The RSPCA and Compassion in World Farming – to their credit – spoke out boldly, but not these groups.

I’m sure the RSPCA and CiWF are against the badger cull and some of you reading this will obviously disagree or agree with them but at least they have a consistent track record on animal welfare issues, but not the groups above.

When sheep, cattle, llamas and pigs were stranded in fields due to 22-day movement restrictions leading to the distressing state of seeing livestock literally starving to death, what did these groups do to help?

Furthermore I have tried to highlight on my site a mallard drake nearly starving to death due to a bit of discarded tin being in its beak and on my Facebook page, a heifer strangled to death in North Yorkshire. The RSPCA were both involved in these issues, but not the groups above.

This is one reason why the Labour Party is loathed in rural areas because one or two ministers apart like Jim Fitzpatrick, they offered no apology.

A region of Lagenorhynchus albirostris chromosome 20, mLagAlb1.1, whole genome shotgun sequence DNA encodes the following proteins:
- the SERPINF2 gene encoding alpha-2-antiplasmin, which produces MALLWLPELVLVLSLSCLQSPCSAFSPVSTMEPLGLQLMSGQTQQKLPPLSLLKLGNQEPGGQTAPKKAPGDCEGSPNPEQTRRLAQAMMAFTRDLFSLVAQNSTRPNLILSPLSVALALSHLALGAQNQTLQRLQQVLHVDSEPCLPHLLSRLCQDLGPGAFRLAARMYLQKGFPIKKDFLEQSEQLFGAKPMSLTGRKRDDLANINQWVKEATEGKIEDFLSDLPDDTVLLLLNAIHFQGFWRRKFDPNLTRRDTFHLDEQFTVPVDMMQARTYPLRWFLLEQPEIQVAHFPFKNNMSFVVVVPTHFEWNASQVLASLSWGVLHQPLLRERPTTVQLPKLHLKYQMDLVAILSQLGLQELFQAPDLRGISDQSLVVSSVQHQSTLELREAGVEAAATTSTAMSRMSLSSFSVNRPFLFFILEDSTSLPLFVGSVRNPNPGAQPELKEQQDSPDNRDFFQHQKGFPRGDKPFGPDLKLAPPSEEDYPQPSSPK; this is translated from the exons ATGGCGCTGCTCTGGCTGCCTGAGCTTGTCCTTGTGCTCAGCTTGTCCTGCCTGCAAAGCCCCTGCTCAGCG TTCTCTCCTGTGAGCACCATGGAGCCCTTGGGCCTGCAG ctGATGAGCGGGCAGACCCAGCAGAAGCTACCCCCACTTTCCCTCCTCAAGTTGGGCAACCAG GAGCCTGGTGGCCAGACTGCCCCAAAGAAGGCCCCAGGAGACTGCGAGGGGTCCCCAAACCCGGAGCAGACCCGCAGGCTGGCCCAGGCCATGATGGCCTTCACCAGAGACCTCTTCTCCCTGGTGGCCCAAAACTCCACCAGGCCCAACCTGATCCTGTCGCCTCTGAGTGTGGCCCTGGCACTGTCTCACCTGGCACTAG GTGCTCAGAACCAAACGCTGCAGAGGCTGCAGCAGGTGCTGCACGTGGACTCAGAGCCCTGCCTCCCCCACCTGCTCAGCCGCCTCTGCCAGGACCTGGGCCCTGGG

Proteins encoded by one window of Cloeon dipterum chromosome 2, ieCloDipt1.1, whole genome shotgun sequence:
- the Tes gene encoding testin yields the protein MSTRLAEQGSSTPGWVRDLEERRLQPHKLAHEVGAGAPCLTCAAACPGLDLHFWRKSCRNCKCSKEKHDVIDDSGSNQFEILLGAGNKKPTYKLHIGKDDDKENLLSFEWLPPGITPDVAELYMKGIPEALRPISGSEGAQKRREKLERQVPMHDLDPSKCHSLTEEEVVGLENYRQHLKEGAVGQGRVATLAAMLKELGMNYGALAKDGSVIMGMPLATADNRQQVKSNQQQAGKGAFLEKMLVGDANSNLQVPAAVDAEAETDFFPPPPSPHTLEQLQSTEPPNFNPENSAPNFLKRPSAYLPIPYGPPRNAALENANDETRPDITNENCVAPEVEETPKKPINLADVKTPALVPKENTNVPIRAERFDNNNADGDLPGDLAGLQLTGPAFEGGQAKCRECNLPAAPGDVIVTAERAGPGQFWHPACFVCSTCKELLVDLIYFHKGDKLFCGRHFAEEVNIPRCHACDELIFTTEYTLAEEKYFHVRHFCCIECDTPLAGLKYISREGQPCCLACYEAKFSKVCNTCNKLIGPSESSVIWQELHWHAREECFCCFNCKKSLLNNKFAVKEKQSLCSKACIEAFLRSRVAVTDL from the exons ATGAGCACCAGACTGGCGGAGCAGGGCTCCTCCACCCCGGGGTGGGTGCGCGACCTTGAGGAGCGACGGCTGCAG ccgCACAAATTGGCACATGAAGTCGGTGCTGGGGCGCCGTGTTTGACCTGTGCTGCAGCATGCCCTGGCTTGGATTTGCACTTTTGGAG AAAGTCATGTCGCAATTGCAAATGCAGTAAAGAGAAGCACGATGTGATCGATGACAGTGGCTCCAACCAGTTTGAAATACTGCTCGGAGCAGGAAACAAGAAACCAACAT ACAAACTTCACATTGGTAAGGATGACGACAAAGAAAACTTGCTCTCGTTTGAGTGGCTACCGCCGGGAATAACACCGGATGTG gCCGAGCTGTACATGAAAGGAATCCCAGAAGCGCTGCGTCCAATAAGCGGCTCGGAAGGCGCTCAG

So Caffe Nero, reflect on these inconvenient truths,pull your head in, stand up for your supply chain or try and find a cull-free imported source of fresh milk without passing the costs of this down to your customers. Without fresh milk, your profits will only plunge, not rise.


{ 2 comments… read them below or add one }

KJ June 17, 2015 at 9:53 am

How many coffee shops import their milk and who are they?


From farmer effected at the time June 17, 2015 at 9:55 am

Good stuff shared it. I worked on the fmd outbreak in Devon first cleaning farms then collecting the dead then building the pyres and watching this burnt offering. Blairs Labour is the scum of the earth the real countryside will never forgive or forget. We refused to let our stock go on the contiguous cull and damn near bankrupted ourselves and ended up loosing our stock anyway. Didn’t see any ‘animal rights’ activists at all at the time. FMD and all these attacks on British agriculture has 2 goals upping profits for the supermarkets and vitally for tptb ridding the UK’s ability to feed and sustain itself